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cyclamen

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BOTANICAL NAME
Cyclamen persicum
(SIK-la-men  PER-si-kum)

COMMON NAMES
Florist’s Cyclamen
(SY-kla-men, as a common name)

DESCRIPTION
Cyclamen plants bear distinctive five-petaled blooms atop smooth, slender, leafless stems. The blooms are downward pointing but strongly reflexed, resembling butterflies; waxy; and sometimes ruffled or edged with a contrasting color. They rise above a dense base of fleshy, heart-shaped or kidney-shaped leaves, which often are marbled light and dark green with silver bands. Some varieties feature silver leaves with green highlights.

COLORS
Cyclamens are available in red, pink, salmon, purple, lavender, white and bicolors.

DECORATIVE LIFE
Cyclamens can flower for two to four months, with individual blooms lasting up to three weeks. Once flowering stops, the plants can survive for several more months.

AVAILABILITY
Cyclamens are available year-round, but peak availability is approximately from October through March.

IN-STORE AND CONSUMER CARE
LIGHT Place Cyclamens in a bright environment but out of direct sunlight.
WATER Keep plants moderately moist at all times. Water thoroughly when the soil surface is dry to the touch. Cyclamens are extremely sensitive to both underwatering and overwatering, so never allow plants to dry out and wilt, and, conversely, never allow the pots to sit in water for prolonged periods.
     Ideally, place pots in a shallow container of tepid water for 15 to 30 minutes (the soil will absorb water from the holes in the bottom of the pots), then allow them to drain. If you water from the top, drip water just inside the edges of the pot to avoid getting water in the plants’ crown, on the tuber or on the leaves.
TEMPERATURE These plants prefer cool environments—preferably 60 F to 65 F during the daytime and 50 F to 60 F at night. Placing Cyclamens in a warm room or near heat sources will shorten their life dramatically.
HUMIDITY When flowering, Cyclamens require high humidity. Place pots on a pebble tray, making sure the bottoms of the pots are out of the water. Also occasionally mist the air around the plants.
FERTILIZER  Feed Cyclamens every two weeks while in bloom with a high-phosphorous plant food mixed at half strength. Do not feed dormant plants.
GROOMING Remove blooms and leaves as they fade, carefully cutting, twisting or pinching the stems off at the crown.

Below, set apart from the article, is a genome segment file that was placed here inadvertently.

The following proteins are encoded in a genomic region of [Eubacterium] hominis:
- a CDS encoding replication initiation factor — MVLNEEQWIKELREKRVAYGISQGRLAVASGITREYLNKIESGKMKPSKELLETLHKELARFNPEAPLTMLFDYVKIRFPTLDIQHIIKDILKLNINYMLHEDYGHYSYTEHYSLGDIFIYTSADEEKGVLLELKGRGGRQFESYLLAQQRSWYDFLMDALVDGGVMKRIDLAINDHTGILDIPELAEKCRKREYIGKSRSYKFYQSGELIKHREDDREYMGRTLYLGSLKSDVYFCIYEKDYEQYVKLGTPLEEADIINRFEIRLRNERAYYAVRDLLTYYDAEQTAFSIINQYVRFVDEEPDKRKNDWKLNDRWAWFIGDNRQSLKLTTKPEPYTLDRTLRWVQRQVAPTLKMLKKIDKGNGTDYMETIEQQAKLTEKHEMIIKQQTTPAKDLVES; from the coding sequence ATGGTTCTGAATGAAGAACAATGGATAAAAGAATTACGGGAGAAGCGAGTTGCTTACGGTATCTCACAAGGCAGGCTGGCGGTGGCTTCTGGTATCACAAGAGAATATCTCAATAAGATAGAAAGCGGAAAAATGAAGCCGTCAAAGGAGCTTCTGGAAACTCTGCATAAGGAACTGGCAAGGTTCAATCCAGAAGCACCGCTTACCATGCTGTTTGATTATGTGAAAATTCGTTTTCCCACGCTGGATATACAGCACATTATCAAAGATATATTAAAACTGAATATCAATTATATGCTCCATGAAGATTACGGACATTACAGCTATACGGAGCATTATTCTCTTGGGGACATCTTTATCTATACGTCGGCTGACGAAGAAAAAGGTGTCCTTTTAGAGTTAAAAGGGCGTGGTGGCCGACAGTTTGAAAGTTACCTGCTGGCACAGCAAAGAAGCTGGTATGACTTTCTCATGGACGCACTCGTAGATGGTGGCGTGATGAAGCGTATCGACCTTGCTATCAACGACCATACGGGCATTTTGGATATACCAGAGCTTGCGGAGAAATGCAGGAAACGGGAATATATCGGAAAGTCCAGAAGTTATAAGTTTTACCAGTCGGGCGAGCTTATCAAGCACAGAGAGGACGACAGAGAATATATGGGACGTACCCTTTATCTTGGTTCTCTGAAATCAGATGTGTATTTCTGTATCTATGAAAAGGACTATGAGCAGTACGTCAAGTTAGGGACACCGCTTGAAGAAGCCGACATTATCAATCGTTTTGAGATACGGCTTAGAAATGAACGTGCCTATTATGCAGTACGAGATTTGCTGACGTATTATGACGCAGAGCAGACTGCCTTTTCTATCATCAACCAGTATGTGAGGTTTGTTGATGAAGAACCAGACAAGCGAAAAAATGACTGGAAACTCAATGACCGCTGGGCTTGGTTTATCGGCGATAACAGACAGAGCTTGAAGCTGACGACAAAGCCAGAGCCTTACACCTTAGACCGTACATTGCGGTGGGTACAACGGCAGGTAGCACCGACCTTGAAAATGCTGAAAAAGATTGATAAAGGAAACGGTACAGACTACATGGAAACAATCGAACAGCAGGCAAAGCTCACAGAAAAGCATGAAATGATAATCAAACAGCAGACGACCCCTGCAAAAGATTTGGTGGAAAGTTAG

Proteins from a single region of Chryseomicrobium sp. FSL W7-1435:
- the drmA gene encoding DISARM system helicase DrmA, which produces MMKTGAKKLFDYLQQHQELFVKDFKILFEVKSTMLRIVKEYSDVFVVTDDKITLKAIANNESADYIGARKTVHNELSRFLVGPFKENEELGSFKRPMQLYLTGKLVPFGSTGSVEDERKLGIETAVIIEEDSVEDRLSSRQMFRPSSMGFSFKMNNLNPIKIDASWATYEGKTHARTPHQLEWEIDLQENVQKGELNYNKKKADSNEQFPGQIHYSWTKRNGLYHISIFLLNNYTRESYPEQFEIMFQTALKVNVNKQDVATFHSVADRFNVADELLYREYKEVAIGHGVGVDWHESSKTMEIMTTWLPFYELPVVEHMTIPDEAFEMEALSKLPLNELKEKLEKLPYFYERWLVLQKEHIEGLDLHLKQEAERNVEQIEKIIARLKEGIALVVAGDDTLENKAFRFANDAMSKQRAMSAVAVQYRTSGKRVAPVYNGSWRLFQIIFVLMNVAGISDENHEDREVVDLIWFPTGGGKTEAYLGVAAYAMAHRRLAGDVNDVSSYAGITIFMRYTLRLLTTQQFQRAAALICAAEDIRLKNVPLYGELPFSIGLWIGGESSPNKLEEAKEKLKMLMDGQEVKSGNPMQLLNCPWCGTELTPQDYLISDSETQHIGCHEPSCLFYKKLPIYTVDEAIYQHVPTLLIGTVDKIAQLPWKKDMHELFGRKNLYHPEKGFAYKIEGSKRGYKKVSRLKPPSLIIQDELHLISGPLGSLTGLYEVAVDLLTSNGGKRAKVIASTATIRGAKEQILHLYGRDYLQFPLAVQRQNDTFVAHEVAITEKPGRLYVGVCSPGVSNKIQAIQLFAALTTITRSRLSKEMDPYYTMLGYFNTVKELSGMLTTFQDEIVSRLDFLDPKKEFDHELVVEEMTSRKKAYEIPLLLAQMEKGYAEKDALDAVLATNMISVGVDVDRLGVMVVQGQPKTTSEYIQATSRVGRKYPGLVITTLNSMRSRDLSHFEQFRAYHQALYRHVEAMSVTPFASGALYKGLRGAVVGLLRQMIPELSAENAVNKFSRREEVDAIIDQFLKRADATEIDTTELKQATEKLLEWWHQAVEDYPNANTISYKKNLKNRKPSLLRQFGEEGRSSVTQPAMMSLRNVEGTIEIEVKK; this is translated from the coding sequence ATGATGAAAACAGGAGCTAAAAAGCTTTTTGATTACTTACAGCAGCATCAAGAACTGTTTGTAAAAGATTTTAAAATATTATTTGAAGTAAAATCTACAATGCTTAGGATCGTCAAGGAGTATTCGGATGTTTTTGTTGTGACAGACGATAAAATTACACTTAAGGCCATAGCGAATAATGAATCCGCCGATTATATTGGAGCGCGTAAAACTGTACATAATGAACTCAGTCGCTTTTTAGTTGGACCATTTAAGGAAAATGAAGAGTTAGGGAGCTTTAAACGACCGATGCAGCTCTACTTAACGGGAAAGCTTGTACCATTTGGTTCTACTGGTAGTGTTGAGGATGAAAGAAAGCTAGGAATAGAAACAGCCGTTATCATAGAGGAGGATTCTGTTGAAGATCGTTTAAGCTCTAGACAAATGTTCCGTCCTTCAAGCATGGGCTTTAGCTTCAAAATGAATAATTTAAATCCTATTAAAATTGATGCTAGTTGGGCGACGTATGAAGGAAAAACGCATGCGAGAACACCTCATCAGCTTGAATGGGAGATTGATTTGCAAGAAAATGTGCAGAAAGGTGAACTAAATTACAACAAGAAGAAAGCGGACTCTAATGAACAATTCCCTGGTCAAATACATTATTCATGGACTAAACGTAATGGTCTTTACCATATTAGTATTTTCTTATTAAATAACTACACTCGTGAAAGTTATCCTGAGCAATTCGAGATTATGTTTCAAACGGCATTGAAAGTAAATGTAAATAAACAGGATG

CHALLENGES
YELLOWING/SHRIVELING LEAVES Under-watering, too-high temperature, too-low humidity, exposure to direct sunlight
PALE/LIMP/DEFORMED LEAVES, BLOOMS  Spider mites and/or Cyclamen mites
SHRIVELING/DRYING FLOWER BUDS Under-watering, not enough light, too-low humidity, too-high temperature, exposure to ethylene
SHORT BLOOM LIFE Too-high temperature, too-low humidity, underwatering, overwatering, not enough or wrong kind of fertilizer, exposure to ethylene
PLANT COLLAPSE, ROTTING CROWN Over-watering, water on the crown and/or tuber, too-high temperature
DISEASE/MOLD Overwatering, water on the crown and/or tuber, too-high temperature, poor air circulation
PESTS/MITES Too-high temperature, too-low humidity. Discard plants, or remove affected leaves and treat with a neem-based insecticide.

 
 

fun facts


 
 


WHAT'S IN A NAME The genus name Cyclamen is presumably from the Greek word “kylos,” meaning “circle,” in reference to the rounded tubers. The specific epithet “persicum” means “of Persia,” referring to the nativity of this species of Cyclamen.

FAMILY Cyclamen is a member of the Primulaceae (primrose) family. Besides primroses, relatives include loosestrife (Lysimachia).

HOME SWEET HOME These plants are native to the eastern Mediterranean region, including the countries of Greece, Turkey, Cypress, Syria, Lebanon, Israel, Jordan, and the northern African countries of Egypt and Libya.
 


 

Some information provided by:
Botanica, by R.G. Turner Jr. and Ernie Wasson
Chain of Life Network®, www.chainoflifenetwork.org
Complete Guide to Conservatory Plants, The, by Ann Bonar
Complete Houseplant Survival Manual, The, by Barbara Pleasant
Dictionary of Plant Names, by Allen J. Coombes
Flowering & Foliage Plants, Book 2, by Debra Terry Graber/The John Henry Company
Hortus Third, by Liberty Hyde Bailey and Ethel Zoe Bailey
Houseplant Encyclopedia, The, by Ingrid Jantra and Ursula Kruger
House Plant Expert, The, by Dr. D.G. Hessayon
New Pronouncing Dictionary of Plant Names by Florists’ Publishing Company
Stearn’s Dictionary of Plant Names for Gardeners, by William T. Stearn

Photo courtesy of The John Henry Company

 

Super Floral Retailing • Copyright 2009
Florists' Review Enterprises, Inc.